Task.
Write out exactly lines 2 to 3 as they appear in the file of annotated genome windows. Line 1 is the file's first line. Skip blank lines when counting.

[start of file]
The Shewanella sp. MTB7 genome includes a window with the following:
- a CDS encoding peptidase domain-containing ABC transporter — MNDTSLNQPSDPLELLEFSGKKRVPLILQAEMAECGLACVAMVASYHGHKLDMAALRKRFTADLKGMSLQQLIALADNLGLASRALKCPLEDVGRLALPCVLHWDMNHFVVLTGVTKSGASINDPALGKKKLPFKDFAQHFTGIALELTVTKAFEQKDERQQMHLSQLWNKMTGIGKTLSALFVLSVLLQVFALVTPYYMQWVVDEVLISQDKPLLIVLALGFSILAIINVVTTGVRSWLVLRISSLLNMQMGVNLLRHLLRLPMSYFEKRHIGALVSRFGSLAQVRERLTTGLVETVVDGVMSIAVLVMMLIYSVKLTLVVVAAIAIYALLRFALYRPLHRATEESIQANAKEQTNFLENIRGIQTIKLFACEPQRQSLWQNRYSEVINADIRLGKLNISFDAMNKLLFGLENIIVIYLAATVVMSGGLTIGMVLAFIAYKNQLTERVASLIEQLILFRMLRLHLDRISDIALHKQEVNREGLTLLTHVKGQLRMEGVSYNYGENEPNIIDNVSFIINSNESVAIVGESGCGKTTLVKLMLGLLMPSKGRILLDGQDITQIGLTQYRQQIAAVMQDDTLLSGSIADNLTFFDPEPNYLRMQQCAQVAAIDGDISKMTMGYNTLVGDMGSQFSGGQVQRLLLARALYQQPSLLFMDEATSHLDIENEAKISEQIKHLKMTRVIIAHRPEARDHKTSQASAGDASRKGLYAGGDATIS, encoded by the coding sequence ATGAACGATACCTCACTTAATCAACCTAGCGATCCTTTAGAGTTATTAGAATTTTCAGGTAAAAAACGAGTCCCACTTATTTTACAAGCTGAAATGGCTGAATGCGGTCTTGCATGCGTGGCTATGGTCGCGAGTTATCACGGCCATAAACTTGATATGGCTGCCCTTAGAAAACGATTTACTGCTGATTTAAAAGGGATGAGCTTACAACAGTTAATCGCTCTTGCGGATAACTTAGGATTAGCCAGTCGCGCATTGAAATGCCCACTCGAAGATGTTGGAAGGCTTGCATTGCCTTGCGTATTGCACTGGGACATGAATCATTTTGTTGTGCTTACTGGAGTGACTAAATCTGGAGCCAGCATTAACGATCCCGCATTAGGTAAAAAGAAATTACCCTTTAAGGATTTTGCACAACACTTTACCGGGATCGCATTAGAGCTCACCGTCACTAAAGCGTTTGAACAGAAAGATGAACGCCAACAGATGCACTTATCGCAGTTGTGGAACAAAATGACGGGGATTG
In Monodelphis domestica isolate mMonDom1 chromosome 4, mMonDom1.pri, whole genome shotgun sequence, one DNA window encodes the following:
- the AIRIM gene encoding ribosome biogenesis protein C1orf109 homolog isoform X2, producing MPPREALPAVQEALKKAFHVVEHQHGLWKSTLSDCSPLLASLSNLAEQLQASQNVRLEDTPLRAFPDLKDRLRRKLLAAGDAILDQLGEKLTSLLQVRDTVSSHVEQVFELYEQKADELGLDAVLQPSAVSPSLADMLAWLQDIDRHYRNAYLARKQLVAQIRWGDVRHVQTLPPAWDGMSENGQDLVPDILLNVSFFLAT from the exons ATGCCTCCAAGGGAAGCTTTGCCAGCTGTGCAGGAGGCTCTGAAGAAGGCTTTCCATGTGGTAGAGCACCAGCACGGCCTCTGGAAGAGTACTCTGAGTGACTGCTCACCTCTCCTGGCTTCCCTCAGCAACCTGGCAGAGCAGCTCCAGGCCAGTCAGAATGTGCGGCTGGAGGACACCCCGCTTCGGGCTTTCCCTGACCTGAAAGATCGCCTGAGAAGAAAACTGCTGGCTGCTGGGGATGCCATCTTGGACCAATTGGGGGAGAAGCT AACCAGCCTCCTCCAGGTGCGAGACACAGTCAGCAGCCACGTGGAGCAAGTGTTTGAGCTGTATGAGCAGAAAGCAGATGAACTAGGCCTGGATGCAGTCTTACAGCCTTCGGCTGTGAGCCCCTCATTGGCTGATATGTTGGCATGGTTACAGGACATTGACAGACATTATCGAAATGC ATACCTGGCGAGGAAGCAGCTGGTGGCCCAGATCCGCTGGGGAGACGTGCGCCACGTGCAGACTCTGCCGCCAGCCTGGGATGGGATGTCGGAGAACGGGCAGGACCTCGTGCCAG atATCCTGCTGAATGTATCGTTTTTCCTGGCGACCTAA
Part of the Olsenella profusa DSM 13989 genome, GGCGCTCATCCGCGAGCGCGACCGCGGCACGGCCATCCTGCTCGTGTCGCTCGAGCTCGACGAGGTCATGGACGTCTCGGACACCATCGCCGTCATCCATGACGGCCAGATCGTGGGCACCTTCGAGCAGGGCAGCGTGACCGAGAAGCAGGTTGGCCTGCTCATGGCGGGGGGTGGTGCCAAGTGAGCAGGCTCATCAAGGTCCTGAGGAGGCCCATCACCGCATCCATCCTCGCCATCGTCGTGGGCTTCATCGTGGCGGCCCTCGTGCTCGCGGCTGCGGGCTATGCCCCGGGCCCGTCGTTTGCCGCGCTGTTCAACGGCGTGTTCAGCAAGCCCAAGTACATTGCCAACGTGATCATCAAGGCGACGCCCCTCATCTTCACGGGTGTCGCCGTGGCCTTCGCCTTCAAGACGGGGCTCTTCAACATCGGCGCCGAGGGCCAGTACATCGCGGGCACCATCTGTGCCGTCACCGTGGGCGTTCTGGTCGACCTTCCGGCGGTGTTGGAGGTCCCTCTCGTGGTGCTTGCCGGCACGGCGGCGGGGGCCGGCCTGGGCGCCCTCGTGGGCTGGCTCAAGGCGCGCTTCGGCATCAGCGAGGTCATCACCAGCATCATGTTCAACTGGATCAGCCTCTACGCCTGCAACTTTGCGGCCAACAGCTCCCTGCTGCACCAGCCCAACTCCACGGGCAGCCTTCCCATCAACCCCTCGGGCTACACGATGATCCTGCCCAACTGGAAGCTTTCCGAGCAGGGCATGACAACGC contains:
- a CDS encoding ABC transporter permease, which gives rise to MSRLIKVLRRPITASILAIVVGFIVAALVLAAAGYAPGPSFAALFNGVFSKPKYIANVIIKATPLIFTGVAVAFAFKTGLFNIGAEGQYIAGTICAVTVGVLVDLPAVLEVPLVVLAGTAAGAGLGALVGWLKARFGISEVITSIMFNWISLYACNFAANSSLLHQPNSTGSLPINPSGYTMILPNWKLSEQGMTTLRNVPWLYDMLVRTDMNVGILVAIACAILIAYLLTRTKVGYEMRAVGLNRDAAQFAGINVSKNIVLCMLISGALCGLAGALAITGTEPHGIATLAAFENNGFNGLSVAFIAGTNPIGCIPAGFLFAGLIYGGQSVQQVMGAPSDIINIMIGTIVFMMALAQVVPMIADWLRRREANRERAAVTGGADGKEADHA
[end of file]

- a CDS encoding peptidase domain-containing ABC transporter — MNDTSLNQPSDPLELLEFSGKKRVPLILQAEMAECGLACVAMVASYHGHKLDMAALRKRFTADLKGMSLQQLIALADNLGLASRALKCPLEDVGRLALPCVLHWDMNHFVVLTGVTKSGASINDPALGKKKLPFKDFAQHFTGIALELTVTKAFEQKDERQQMHLSQLWNKMTGIGKTLSALFVLSVLLQVFALVTPYYMQWVVDEVLISQDKPLLIVLALGFSILAIINVVTTGVRSWLVLRISSLLNMQMGVNLLRHLLRLPMSYFEKRHIGALVSRFGSLAQVRERLTTGLVETVVDGVMSIAVLVMMLIYSVKLTLVVVAAIAIYALLRFALYRPLHRATEESIQANAKEQTNFLENIRGIQTIKLFACEPQRQSLWQNRYSEVINADIRLGKLNISFDAMNKLLFGLENIIVIYLAATVVMSGGLTIGMVLAFIAYKNQLTERVASLIEQLILFRMLRLHLDRISDIALHKQEVNREGLTLLTHVKGQLRMEGVSYNYGENEPNIIDNVSFIINSNESVAIVGESGCGKTTLVKLMLGLLMPSKGRILLDGQDITQIGLTQYRQQIAAVMQDDTLLSGSIADNLTFFDPEPNYLRMQQCAQVAAIDGDISKMTMGYNTLVGDMGSQFSGGQVQRLLLARALYQQPSLLFMDEATSHLDIENEAKISEQIKHLKMTRVIIAHRPEARDHKTSQASAGDASRKGLYAGGDATIS, encoded by the coding sequence ATGAACGATACCTCACTTAATCAACCTAGCGATCCTTTAGAGTTATTAGAATTTTCAGGTAAAAAACGAGTCCCACTTATTTTACAAGCTGAAATGGCTGAATGCGGTCTTGCATGCGTGGCTATGGTCGCGAGTTATCACGGCCATAAACTTGATATGGCTGCCCTTAGAAAACGATTTACTGCTGATTTAAAAGGGATGAGCTTACAACAGTTAATCGCTCTTGCGGATAACTTAGGATTAGCCAGTCGCGCATTGAAATGCCCACTCGAAGATGTTGGAAGGCTTGCATTGCCTTGCGTATTGCACTGGGACATGAATCATTTTGTTGTGCTTACTGGAGTGACTAAATCTGGAGCCAGCATTAACGATCCCGCATTAGGTAAAAAGAAATTACCCTTTAAGGATTTTGCACAACACTTTACCGGGATCGCATTAGAGCTCACCGTCACTAAAGCGTTTGAACAGAAAGATGAACGCCAACAGATGCACTTATCGCAGTTGTGGAACAAAATGACGGGGATTG
In Monodelphis domestica isolate mMonDom1 chromosome 4, mMonDom1.pri, whole genome shotgun sequence, one DNA window encodes the following: